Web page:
We are particularly pleased to be showing an exhibition of paintings by Debbie Ayles in the shop’s gallery space for the month of August.
Debbie who lives locally is interested primarily in lines, patterns and spaces. She uses architecture as her main subject matter as it offers a limitless variety of opportunities to create work based on these elements. She pains in watercolour and acrylic on paper and canvas often choosing buildings encased in scaffolding and reflections in glass office blocks.
For the last ten years she has exhibited regularly and widely in London and throughout East Anglia
Of this series of paintings Debbie says……..
Architectural forms invite the viewer to look at the patterns that have appeared by accident of light on, within and behind a structure in a city or landscape. The painting charts a new territory or investigation as conventional vision is subverted by the artist and re-presented according to her rules. The question is asked repeatedly, where does one feature end and another begin. Lines appear between shapes that wobble and wave which are disconcerting as they unsteady the scene; these lines weave you in and out of the painting, shift your focus and take you on a journey, though often leading you in deeper but with no exit route on offer. Inside and outside blurs, shadows and reflections take on a new importance and become solid forms. A ghostly off-white city of paint is created where it is hard to decipher background from foreground and skews perspective.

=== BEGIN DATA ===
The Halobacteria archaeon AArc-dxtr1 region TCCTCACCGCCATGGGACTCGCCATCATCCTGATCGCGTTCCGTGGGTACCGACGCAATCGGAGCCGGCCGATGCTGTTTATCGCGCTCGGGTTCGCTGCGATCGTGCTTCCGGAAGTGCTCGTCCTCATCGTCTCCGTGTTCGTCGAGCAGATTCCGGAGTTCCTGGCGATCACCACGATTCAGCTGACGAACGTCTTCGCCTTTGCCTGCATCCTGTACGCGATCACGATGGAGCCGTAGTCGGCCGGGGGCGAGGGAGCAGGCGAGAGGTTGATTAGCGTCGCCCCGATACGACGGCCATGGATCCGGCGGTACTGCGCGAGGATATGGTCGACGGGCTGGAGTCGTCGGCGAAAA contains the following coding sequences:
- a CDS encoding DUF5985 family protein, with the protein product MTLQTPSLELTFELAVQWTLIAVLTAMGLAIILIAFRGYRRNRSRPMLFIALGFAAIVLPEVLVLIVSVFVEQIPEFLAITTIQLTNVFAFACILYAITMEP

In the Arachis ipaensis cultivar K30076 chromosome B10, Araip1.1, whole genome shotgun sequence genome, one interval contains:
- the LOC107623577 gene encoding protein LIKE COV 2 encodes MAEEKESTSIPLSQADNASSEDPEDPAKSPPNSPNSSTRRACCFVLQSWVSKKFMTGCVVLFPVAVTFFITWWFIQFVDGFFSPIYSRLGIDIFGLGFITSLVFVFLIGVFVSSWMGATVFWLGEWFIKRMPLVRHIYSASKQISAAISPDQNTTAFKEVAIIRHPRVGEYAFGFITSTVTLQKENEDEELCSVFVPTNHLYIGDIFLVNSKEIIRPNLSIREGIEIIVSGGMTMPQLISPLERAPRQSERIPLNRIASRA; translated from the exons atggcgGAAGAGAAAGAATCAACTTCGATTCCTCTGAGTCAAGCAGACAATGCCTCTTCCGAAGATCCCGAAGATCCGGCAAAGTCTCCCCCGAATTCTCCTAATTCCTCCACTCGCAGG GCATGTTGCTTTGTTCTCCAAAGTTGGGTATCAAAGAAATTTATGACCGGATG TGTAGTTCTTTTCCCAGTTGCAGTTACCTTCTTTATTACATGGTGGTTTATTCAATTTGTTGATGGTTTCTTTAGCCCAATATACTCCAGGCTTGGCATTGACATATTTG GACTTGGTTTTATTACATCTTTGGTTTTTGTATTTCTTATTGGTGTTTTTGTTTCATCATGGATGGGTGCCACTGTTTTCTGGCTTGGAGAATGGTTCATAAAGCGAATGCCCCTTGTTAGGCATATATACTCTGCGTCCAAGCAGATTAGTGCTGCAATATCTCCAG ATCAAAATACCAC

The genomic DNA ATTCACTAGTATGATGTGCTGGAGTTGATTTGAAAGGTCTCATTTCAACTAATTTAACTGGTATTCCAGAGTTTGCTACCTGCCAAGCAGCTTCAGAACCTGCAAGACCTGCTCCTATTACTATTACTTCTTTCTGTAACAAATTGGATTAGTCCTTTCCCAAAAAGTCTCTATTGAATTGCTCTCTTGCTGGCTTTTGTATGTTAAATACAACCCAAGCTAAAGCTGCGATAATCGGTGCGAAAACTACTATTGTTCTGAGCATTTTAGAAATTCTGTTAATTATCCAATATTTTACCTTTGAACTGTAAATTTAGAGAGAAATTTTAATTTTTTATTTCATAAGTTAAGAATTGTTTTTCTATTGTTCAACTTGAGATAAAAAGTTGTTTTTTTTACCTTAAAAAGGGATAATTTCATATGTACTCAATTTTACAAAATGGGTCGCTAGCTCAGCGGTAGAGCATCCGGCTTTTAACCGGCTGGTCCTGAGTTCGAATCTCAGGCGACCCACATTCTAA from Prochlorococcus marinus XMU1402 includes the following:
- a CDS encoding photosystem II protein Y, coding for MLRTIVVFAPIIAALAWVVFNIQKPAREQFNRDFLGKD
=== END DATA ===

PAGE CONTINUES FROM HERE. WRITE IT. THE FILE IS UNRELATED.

Stripping down the landscape to pure shapes glimpsed and recorded asks the viewer to look again and challenge the meaning. The hustle and bustle of a busy street scene or a building site is frozen and stilled for a moment in time by the use of near white acrylic paint.
Behind this fortress of shapes there is a burst of massed colours, blues, purples, greens and oranges, that are stroked, dripped and splashed across the surface, hidden here, exposed there. They can seem joyful one moment or menacing the next as if the pressures of the ‘scape are trying to break and boil through the apparently calm surface. The drama within the final composition becomes a meeting of abstraction and realism.